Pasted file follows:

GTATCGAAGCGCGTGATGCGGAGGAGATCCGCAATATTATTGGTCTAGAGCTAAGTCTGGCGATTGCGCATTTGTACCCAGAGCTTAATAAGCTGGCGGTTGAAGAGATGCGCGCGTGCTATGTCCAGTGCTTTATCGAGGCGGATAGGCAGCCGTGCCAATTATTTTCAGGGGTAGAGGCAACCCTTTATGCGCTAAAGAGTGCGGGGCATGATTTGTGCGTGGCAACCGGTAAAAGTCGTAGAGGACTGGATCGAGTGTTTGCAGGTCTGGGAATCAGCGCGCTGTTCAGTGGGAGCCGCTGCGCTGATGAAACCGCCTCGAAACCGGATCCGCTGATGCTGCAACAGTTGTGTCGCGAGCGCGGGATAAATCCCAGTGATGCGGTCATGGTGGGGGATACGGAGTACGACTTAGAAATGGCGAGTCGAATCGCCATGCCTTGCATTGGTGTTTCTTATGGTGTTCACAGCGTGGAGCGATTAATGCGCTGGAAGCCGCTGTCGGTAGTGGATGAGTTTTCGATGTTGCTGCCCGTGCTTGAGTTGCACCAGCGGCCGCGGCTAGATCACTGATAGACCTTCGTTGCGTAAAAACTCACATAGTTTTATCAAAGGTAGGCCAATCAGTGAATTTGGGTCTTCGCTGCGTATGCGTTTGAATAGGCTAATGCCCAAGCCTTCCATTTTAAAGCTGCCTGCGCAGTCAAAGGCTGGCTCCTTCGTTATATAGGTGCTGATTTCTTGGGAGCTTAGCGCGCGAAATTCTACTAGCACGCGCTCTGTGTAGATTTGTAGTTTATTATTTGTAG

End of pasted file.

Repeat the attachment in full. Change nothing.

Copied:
GTATCGAAGCGCGTGATGCGGAGGAGATCCGCAATATTATTGGTCTAGAGCTAAGTCTGGCGATTGCGCATTTGTACCCAGAGCTTAATAAGCTGGCGGTTGAAGAGATGCGCGCGTGCTATGTCCAGTGCTTTATCGAGGCGGATAGGCAGCCGTGCCAATTATTTTCAGGGGTAGAGGCAACCCTTTATGCGCTAAAGAGTGCGGGGCATGATTTGTGCGTGGCAACCGGTAAAAGTCGTAGAGGACTGGATCGAGTGTTTGCAGGTCTGGGAATCAGCGCGCTGTTCAGTGGGAGCCGCTGCGCTGATGAAACCGCCTCGAAACCGGATCCGCTGATGCTGCAACAGTTGTGTCGCGAGCGCGGGATAAATCCCAGTGATGCGGTCATGGTGGGGGATACGGAGTACGACTTAGAAATGGCGAGTCGAATCGCCATGCCTTGCATTGGTGTTTCTTATGGTGTTCACAGCGTGGAGCGATTAATGCGCTGGAAGCCGCTGTCGGTAGTGGATGAGTTTTCGATGTTGCTGCCCGTGCTTGAGTTGCACCAGCGGCCGCGGCTAGATCACTGATAGACCTTCGTTGCGTAAAAACTCACATAGTTTTATCAAAGGTAGGCCAATCAGTGAATTTGGGTCTTCGCTGCGTATGCGTTTGAATAGGCTAATGCCCAAGCCTTCCATTTTAAAGCTGCCTGCGCAGTCAAAGGCTGGCTCCTTCGTTATATAGGTGCTGATTTCTTGGGAGCTTAGCGCGCGAAATTCTACTAGCACGCGCTCTGTGTAGATTTGTAGTTTATTATTTGTAG